In 1471, Moulay Ali ben Rachid founded a village high in the Rif Mountains of northern Morocco—a fortress to launch attacks against the Portuguese in nearby Ceuta. In the centuries that followed, this secluded town would provide refuge for the Moors expelled from Spain, for the Jews fleeing the horrors of the Spanish Inquisition, and for weary travelers in search of peace and tranquility.
In a young nation like the United States, history is not always defined by old age. Harvard, our oldest university, was founded less than four centuries ago in 1636. We ratified our Constitution in 1788, ended our Civil War in 1865, and welcomed our 49th and 50th states just decades ago in 1959. So imagine the wonder of visiting Fes, the oldest imperial city in Morocco founded by Idriss II in 807.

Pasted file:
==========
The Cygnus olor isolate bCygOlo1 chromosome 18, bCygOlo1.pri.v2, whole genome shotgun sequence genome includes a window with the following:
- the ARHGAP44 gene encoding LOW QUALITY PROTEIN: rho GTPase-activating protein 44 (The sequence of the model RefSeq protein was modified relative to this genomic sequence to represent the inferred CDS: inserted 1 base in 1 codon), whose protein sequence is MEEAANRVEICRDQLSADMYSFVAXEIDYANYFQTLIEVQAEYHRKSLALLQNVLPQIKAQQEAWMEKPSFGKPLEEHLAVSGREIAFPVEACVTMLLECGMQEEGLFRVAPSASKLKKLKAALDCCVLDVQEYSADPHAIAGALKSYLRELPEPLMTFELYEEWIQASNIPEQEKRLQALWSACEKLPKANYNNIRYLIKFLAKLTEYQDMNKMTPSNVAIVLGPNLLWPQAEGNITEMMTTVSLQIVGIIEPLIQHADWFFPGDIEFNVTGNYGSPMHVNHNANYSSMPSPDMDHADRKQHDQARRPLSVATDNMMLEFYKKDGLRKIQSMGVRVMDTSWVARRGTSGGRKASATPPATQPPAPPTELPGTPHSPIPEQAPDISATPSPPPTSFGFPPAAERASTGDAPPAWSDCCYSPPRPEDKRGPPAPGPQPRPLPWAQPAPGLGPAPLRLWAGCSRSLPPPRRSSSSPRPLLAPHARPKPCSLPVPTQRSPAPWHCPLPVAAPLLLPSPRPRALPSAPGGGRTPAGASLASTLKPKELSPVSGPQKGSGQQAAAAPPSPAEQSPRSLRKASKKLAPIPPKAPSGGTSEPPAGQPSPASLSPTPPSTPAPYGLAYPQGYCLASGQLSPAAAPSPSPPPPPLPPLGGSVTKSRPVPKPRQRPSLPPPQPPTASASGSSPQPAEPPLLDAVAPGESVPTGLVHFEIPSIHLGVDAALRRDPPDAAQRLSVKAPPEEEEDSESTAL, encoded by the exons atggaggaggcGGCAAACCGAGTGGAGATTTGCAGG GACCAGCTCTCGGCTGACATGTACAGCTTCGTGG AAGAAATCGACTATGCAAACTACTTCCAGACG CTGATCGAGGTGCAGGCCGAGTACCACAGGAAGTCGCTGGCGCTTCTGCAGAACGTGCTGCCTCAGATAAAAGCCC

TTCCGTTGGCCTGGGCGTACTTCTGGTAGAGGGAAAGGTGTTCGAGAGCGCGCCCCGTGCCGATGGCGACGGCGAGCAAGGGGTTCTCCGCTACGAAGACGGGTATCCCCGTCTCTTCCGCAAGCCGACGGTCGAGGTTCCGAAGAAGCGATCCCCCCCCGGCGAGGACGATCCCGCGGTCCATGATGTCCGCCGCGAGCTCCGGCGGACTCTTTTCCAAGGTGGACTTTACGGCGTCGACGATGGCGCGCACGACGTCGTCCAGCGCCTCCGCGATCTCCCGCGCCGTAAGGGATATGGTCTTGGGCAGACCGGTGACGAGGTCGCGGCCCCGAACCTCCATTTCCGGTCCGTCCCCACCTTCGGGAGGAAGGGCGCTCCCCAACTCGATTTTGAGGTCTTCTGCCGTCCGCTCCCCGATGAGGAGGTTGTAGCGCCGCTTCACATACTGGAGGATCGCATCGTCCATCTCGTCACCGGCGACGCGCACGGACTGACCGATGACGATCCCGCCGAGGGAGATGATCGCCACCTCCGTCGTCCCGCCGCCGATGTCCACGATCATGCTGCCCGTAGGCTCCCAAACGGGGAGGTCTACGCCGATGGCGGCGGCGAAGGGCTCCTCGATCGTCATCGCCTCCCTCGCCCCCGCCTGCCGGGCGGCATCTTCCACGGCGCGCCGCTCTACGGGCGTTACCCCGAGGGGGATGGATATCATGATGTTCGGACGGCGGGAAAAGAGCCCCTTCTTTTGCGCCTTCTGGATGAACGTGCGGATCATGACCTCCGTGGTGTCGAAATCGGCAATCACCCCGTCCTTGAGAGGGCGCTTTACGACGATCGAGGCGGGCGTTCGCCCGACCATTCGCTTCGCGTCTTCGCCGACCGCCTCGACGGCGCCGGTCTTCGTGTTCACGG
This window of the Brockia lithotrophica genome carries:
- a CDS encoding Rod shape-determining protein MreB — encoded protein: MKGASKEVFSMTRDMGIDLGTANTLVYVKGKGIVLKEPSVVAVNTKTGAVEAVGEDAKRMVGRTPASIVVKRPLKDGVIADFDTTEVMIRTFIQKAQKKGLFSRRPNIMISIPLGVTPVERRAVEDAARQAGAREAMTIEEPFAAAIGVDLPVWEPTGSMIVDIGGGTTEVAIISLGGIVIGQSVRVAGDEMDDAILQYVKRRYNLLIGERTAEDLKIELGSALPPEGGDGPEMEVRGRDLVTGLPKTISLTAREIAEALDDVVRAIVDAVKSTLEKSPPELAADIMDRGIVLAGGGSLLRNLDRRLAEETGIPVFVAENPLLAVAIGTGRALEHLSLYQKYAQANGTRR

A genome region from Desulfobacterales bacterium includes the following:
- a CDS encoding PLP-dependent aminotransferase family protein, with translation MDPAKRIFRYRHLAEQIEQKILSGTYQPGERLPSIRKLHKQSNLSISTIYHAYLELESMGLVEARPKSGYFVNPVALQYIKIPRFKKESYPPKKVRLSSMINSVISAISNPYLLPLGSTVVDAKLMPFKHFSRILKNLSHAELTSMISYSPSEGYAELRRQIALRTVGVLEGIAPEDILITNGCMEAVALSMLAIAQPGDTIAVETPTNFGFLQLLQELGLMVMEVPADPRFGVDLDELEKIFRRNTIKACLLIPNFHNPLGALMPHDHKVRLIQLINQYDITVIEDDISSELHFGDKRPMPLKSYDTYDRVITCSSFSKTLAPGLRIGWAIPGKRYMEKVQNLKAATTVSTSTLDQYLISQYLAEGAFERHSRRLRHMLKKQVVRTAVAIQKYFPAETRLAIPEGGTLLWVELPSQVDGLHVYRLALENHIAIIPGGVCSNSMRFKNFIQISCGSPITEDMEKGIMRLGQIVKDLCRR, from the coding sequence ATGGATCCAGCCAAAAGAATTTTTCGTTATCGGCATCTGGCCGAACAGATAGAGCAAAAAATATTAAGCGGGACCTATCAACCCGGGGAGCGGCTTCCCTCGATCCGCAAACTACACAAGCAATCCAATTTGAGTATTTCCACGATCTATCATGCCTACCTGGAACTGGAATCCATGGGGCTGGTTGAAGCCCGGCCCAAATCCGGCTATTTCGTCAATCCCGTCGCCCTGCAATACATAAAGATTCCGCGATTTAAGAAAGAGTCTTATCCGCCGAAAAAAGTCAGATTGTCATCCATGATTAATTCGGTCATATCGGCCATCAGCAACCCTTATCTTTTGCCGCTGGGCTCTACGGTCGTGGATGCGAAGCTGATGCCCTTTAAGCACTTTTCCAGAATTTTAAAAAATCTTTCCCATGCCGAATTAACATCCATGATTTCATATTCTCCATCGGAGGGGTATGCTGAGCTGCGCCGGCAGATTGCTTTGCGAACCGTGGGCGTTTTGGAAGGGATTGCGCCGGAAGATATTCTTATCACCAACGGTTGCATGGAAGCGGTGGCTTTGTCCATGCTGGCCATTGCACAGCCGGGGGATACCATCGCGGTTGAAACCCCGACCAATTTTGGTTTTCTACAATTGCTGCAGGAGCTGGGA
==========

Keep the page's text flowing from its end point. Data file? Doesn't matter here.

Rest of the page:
I’ve never been one to seek out the packaged excursion. Call me old fashioned, but I truly enjoy the process of scouring guidebooks, tracking down timetables, and navigating unknown places with a degree of independence. What I may suffer from getting lost or missing the occasional train is (usually) nothing when compared to the connections I come to feel with the rhythms of foreign life. But like so many rules, there are exceptions.
Since 1998, lovers of music, art, and North African folklore have gathered in Morocco each June for the Gnaoua World Music Festival, a four-day event that draws nearly half a million attendees. It’s a vibrant celebration of contemporary world music and skilled Gnaoua musicians—descendants of African slaves who have left their mark on Moroccan culture as healers, mystics, and keepers of a spellbinding musical tradition.
It is perhaps the most well-known of Morocco’s imperial cities—a centuries-old medina founded by the Almoravid Dynasty in 1062. It’s home to distinctive red sandstone walls that date back to the 12th century and what has been called the busiest square in all of Africa. It has also been the playground of The Beatles, The Rolling Stones, and Yves Saint Laurent, to name just a few of the artists and musicians who have been drawn to its exotic allure. But the city of Marrakech is so much more than the sum of its parts.